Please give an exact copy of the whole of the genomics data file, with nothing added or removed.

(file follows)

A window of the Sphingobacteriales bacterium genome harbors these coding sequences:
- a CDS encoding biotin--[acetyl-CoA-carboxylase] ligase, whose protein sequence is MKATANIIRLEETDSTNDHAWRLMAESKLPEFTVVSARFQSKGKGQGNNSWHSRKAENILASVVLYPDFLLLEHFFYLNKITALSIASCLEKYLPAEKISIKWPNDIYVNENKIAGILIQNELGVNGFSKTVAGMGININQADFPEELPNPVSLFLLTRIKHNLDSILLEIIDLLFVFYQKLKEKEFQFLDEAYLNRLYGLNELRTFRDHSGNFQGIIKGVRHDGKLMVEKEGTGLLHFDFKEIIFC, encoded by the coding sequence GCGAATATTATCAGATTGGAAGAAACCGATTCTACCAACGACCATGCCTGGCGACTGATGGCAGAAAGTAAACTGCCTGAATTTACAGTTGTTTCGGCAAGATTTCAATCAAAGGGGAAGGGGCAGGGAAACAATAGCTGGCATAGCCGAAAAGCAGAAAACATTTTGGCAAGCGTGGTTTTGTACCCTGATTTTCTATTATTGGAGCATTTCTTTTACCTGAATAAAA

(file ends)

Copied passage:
A window of the Sphingobacteriales bacterium genome harbors these coding sequences:
- a CDS encoding biotin--[acetyl-CoA-carboxylase] ligase, whose protein sequence is MKATANIIRLEETDSTNDHAWRLMAESKLPEFTVVSARFQSKGKGQGNNSWHSRKAENILASVVLYPDFLLLEHFFYLNKITALSIASCLEKYLPAEKISIKWPNDIYVNENKIAGILIQNELGVNGFSKTVAGMGININQADFPEELPNPVSLFLLTRIKHNLDSILLEIIDLLFVFYQKLKEKEFQFLDEAYLNRLYGLNELRTFRDHSGNFQGIIKGVRHDGKLMVEKEGTGLLHFDFKEIIFC, encoded by the coding sequence GCGAATATTATCAGATTGGAAGAAACCGATTCTACCAACGACCATGCCTGGCGACTGATGGCAGAAAGTAAACTGCCTGAATTTACAGTTGTTTCGGCAAGATTTCAATCAAAGGGGAAGGGGCAGGGAAACAATAGCTGGCATAGCCGAAAAGCAGAAAACATTTTGGCAAGCGTGGTTTTGTACCCTGATTTTCTATTATTGGAGCATTTCTTTTACCTGAATAAAA